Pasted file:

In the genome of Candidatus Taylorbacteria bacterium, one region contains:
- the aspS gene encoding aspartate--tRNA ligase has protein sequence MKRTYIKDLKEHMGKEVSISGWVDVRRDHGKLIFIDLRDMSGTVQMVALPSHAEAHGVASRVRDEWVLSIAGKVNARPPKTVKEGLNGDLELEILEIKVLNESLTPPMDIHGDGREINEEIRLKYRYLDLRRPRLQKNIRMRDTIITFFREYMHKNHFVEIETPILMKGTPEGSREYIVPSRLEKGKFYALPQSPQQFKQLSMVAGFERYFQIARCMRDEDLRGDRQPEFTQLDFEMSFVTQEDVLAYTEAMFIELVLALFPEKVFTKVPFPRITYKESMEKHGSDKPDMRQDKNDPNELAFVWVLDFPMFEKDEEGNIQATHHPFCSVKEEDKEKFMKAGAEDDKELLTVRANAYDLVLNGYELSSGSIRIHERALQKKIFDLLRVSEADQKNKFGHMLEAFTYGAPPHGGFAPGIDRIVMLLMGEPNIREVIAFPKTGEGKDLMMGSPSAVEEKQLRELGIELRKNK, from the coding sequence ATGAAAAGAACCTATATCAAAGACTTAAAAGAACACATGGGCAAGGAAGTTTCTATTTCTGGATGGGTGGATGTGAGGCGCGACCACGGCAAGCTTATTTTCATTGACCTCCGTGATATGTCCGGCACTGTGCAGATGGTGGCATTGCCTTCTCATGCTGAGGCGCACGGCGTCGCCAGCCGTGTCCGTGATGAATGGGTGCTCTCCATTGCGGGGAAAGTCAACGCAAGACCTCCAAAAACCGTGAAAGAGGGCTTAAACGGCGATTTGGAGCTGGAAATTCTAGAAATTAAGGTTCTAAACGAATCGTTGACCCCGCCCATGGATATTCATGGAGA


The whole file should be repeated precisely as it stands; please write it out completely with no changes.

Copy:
In the genome of Candidatus Taylorbacteria bacterium, one region contains:
- the aspS gene encoding aspartate--tRNA ligase has protein sequence MKRTYIKDLKEHMGKEVSISGWVDVRRDHGKLIFIDLRDMSGTVQMVALPSHAEAHGVASRVRDEWVLSIAGKVNARPPKTVKEGLNGDLELEILEIKVLNESLTPPMDIHGDGREINEEIRLKYRYLDLRRPRLQKNIRMRDTIITFFREYMHKNHFVEIETPILMKGTPEGSREYIVPSRLEKGKFYALPQSPQQFKQLSMVAGFERYFQIARCMRDEDLRGDRQPEFTQLDFEMSFVTQEDVLAYTEAMFIELVLALFPEKVFTKVPFPRITYKESMEKHGSDKPDMRQDKNDPNELAFVWVLDFPMFEKDEEGNIQATHHPFCSVKEEDKEKFMKAGAEDDKELLTVRANAYDLVLNGYELSSGSIRIHERALQKKIFDLLRVSEADQKNKFGHMLEAFTYGAPPHGGFAPGIDRIVMLLMGEPNIREVIAFPKTGEGKDLMMGSPSAVEEKQLRELGIELRKNK, from the coding sequence ATGAAAAGAACCTATATCAAAGACTTAAAAGAACACATGGGCAAGGAAGTTTCTATTTCTGGATGGGTGGATGTGAGGCGCGACCACGGCAAGCTTATTTTCATTGACCTCCGTGATATGTCCGGCACTGTGCAGATGGTGGCATTGCCTTCTCATGCTGAGGCGCACGGCGTCGCCAGCCGTGTCCGTGATGAATGGGTGCTCTCCATTGCGGGGAAAGTCAACGCAAGACCTCCAAAAACCGTGAAAGAGGGCTTAAACGGCGATTTGGAGCTGGAAATTCTAGAAATTAAGGTTCTAAACGAATCGTTGACCCCGCCCATGGATATTCATGGAGA